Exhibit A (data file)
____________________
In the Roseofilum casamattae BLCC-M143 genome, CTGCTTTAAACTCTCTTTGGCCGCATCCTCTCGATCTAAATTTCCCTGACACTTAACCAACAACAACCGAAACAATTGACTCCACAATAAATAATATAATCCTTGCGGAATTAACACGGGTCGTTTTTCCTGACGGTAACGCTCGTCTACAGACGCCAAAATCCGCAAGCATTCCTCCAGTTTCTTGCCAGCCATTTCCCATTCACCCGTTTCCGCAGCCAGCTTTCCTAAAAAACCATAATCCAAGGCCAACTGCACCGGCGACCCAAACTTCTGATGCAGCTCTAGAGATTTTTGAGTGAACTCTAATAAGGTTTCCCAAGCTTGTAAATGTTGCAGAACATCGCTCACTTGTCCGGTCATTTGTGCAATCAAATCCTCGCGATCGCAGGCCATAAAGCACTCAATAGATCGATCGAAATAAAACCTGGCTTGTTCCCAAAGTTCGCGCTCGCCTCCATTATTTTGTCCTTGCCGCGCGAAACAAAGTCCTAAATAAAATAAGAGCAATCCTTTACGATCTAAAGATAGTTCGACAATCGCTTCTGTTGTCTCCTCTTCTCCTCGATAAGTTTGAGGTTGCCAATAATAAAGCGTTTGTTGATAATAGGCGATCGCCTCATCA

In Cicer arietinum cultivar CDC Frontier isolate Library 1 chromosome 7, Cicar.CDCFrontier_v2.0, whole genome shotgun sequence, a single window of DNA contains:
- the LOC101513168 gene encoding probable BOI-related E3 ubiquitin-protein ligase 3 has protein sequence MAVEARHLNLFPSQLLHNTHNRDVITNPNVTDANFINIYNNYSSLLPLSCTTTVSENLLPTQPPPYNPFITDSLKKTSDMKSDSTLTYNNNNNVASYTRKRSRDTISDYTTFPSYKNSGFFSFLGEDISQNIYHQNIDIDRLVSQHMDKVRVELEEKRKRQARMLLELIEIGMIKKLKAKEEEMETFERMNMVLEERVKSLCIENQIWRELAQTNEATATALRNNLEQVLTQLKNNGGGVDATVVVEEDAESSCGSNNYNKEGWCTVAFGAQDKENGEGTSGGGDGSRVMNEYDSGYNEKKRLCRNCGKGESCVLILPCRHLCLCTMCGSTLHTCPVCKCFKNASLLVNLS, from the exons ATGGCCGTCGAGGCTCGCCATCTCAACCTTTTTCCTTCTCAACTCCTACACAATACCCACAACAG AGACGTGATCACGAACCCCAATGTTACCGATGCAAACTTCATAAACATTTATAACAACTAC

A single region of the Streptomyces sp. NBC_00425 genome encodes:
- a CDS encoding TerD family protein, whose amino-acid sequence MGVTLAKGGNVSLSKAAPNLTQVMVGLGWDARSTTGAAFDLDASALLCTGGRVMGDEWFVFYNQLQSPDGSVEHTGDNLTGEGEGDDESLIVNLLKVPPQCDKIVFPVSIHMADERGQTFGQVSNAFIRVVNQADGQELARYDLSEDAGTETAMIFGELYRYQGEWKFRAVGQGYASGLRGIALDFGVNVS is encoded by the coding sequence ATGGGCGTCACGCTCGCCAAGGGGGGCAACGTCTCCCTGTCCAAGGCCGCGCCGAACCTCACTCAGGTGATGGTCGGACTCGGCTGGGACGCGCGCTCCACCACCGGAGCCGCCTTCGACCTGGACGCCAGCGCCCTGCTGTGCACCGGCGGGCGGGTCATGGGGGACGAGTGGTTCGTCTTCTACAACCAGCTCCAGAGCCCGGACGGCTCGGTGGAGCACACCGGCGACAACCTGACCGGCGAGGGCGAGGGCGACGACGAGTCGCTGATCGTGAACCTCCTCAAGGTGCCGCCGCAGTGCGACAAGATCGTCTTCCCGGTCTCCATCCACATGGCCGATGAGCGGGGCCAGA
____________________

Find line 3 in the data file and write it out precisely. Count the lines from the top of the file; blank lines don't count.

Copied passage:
- the LOC101513168 gene encoding probable BOI-related E3 ubiquitin-protein ligase 3 has protein sequence MAVEARHLNLFPSQLLHNTHNRDVITNPNVTDANFINIYNNYSSLLPLSCTTTVSENLLPTQPPPYNPFITDSLKKTSDMKSDSTLTYNNNNNVASYTRKRSRDTISDYTTFPSYKNSGFFSFLGEDISQNIYHQNIDIDRLVSQHMDKVRVELEEKRKRQARMLLELIEIGMIKKLKAKEEEMETFERMNMVLEERVKSLCIENQIWRELAQTNEATATALRNNLEQVLTQLKNNGGGVDATVVVEEDAESSCGSNNYNKEGWCTVAFGAQDKENGEGTSGGGDGSRVMNEYDSGYNEKKRLCRNCGKGESCVLILPCRHLCLCTMCGSTLHTCPVCKCFKNASLLVNLS, from the exons ATGGCCGTCGAGGCTCGCCATCTCAACCTTTTTCCTTCTCAACTCCTACACAATACCCACAACAG AGACGTGATCACGAACCCCAATGTTACCGATGCAAACTTCATAAACATTTATAACAACTAC